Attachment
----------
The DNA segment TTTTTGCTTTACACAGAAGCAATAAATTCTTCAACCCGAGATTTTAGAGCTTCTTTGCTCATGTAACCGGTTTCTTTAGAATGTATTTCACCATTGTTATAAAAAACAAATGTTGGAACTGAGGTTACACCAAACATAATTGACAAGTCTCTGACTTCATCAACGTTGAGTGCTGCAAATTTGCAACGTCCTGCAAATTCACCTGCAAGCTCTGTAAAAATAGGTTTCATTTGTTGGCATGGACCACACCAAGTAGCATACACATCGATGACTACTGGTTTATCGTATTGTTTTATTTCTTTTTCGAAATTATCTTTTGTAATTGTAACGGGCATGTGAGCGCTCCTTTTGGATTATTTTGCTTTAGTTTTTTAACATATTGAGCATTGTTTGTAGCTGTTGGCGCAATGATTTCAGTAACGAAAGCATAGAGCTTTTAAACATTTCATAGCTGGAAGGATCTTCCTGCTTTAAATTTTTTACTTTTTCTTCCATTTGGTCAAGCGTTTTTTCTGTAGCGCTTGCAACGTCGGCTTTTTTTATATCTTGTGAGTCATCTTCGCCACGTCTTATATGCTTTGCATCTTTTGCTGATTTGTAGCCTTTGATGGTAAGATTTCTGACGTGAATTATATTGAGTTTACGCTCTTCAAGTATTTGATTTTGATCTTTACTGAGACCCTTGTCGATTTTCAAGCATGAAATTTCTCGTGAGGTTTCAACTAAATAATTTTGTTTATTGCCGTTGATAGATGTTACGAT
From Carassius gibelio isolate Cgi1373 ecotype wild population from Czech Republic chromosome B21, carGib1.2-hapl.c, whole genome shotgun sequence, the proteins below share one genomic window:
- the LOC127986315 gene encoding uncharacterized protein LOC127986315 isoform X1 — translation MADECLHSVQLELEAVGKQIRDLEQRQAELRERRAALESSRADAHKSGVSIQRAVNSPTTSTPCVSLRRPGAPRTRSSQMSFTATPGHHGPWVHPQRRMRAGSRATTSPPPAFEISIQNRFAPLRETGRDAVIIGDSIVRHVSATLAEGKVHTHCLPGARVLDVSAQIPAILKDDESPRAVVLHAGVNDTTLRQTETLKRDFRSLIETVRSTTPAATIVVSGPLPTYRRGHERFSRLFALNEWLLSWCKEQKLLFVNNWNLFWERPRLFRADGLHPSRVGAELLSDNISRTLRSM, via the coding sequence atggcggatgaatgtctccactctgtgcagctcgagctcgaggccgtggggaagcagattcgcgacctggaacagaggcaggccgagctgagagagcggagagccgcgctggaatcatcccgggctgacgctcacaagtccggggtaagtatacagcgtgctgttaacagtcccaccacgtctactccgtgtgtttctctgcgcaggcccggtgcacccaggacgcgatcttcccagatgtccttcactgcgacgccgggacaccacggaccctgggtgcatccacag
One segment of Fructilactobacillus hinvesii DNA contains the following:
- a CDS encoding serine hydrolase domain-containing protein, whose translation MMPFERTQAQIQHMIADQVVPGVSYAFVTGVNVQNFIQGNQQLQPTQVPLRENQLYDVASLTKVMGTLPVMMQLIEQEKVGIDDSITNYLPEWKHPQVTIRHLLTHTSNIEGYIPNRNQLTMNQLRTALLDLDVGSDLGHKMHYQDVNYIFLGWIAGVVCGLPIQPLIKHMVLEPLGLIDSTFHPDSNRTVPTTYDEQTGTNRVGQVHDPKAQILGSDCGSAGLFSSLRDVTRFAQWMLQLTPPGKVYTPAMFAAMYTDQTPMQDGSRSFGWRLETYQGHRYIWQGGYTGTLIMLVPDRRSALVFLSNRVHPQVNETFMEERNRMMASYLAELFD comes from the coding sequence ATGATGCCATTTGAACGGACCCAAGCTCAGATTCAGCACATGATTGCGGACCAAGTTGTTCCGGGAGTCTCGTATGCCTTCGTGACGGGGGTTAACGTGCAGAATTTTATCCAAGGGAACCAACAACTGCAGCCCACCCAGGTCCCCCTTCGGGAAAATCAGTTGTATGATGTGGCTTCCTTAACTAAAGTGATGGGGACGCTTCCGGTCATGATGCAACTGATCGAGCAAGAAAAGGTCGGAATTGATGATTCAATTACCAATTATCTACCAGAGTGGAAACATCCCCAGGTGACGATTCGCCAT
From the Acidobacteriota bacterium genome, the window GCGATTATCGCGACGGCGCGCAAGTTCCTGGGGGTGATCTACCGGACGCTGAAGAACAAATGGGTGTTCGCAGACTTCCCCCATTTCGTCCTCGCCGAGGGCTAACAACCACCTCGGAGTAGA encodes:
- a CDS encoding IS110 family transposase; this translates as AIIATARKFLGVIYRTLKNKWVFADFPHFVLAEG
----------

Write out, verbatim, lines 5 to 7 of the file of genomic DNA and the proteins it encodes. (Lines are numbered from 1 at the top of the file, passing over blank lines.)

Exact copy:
- a CDS encoding serine hydrolase domain-containing protein, whose translation MMPFERTQAQIQHMIADQVVPGVSYAFVTGVNVQNFIQGNQQLQPTQVPLRENQLYDVASLTKVMGTLPVMMQLIEQEKVGIDDSITNYLPEWKHPQVTIRHLLTHTSNIEGYIPNRNQLTMNQLRTALLDLDVGSDLGHKMHYQDVNYIFLGWIAGVVCGLPIQPLIKHMVLEPLGLIDSTFHPDSNRTVPTTYDEQTGTNRVGQVHDPKAQILGSDCGSAGLFSSLRDVTRFAQWMLQLTPPGKVYTPAMFAAMYTDQTPMQDGSRSFGWRLETYQGHRYIWQGGYTGTLIMLVPDRRSALVFLSNRVHPQVNETFMEERNRMMASYLAELFD comes from the coding sequence ATGATGCCATTTGAACGGACCCAAGCTCAGATTCAGCACATGATTGCGGACCAAGTTGTTCCGGGAGTCTCGTATGCCTTCGTGACGGGGGTTAACGTGCAGAATTTTATCCAAGGGAACCAACAACTGCAGCCCACCCAGGTCCCCCTTCGGGAAAATCAGTTGTATGATGTGGCTTCCTTAACTAAAGTGATGGGGACGCTTCCGGTCATGATGCAACTGATCGAGCAAGAAAAGGTCGGAATTGATGATTCAATTACCAATTATCTACCAGAGTGGAAACATCCCCAGGTGACGATTCGCCAT
From the Acidobacteriota bacterium genome, the window GCGATTATCGCGACGGCGCGCAAGTTCCTGGGGGTGATCTACCGGACGCTGAAGAACAAATGGGTGTTCGCAGACTTCCCCCATTTCGTCCTCGCCGAGGGCTAACAACCACCTCGGAGTAGA encodes:
- a CDS encoding IS110 family transposase; this translates as AIIATARKFLGVIYRTLKNKWVFADFPHFVLAEG